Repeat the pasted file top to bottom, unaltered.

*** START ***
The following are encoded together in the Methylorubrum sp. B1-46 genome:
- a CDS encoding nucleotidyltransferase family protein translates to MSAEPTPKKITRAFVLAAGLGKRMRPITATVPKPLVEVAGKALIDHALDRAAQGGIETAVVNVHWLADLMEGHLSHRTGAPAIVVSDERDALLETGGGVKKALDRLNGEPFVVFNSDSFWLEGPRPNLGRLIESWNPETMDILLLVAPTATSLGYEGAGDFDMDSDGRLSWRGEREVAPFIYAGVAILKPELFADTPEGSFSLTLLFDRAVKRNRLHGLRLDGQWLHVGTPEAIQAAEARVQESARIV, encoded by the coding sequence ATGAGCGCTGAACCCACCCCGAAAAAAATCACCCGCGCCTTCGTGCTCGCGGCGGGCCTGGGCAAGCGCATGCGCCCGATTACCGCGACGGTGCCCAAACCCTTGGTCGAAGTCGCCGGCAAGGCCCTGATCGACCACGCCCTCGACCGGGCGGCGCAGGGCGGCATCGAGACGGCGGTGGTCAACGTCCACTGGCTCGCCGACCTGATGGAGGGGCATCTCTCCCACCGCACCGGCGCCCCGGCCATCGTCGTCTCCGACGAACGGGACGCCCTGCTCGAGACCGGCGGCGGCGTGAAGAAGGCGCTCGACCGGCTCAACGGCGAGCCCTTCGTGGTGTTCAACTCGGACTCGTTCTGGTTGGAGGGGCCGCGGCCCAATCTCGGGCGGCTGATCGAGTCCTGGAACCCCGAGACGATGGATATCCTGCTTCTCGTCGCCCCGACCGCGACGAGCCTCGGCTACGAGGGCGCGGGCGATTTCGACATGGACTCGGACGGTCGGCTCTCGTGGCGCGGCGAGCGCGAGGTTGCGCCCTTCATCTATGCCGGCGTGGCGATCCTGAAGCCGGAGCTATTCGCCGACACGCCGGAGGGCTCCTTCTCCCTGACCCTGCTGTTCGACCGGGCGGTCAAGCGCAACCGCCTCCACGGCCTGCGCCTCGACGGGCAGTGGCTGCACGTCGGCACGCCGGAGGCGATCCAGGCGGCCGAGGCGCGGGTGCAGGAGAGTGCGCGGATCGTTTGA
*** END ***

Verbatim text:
The following are encoded together in the Methylorubrum sp. B1-46 genome:
- a CDS encoding nucleotidyltransferase family protein translates to MSAEPTPKKITRAFVLAAGLGKRMRPITATVPKPLVEVAGKALIDHALDRAAQGGIETAVVNVHWLADLMEGHLSHRTGAPAIVVSDERDALLETGGGVKKALDRLNGEPFVVFNSDSFWLEGPRPNLGRLIESWNPETMDILLLVAPTATSLGYEGAGDFDMDSDGRLSWRGEREVAPFIYAGVAILKPELFADTPEGSFSLTLLFDRAVKRNRLHGLRLDGQWLHVGTPEAIQAAEARVQESARIV, encoded by the coding sequence ATGAGCGCTGAACCCACCCCGAAAAAAATCACCCGCGCCTTCGTGCTCGCGGCGGGCCTGGGCAAGCGCATGCGCCCGATTACCGCGACGGTGCCCAAACCCTTGGTCGAAGTCGCCGGCAAGGCCCTGATCGACCACGCCCTCGACCGGGCGGCGCAGGGCGGCATCGAGACGGCGGTGGTCAACGTCCACTGGCTCGCCGACCTGATGGAGGGGCATCTCTCCCACCGCACCGGCGCCCCGGCCATCGTCGTCTCCGACGAACGGGACGCCCTGCTCGAGACCGGCGGCGGCGTGAAGAAGGCGCTCGACCGGCTCAACGGCGAGCCCTTCGTGGTGTTCAACTCGGACTCGTTCTGGTTGGAGGGGCCGCGGCCCAATCTCGGGCGGCTGATCGAGTCCTGGAACCCCGAGACGATGGATATCCTGCTTCTCGTCGCCCCGACCGCGACGAGCCTCGGCTACGAGGGCGCGGGCGATTTCGACATGGACTCGGACGGTCGGCTCTCGTGGCGCGGCGAGCGCGAGGTTGCGCCCTTCATCTATGCCGGCGTGGCGATCCTGAAGCCGGAGCTATTCGCCGACACGCCGGAGGGCTCCTTCTCCCTGACCCTGCTGTTCGACCGGGCGGTCAAGCGCAACCGCCTCCACGGCCTGCGCCTCGACGGGCAGTGGCTGCACGTCGGCACGCCGGAGGCGATCCAGGCGGCCGAGGCGCGGGTGCAGGAGAGTGCGCGGATCGTTTGA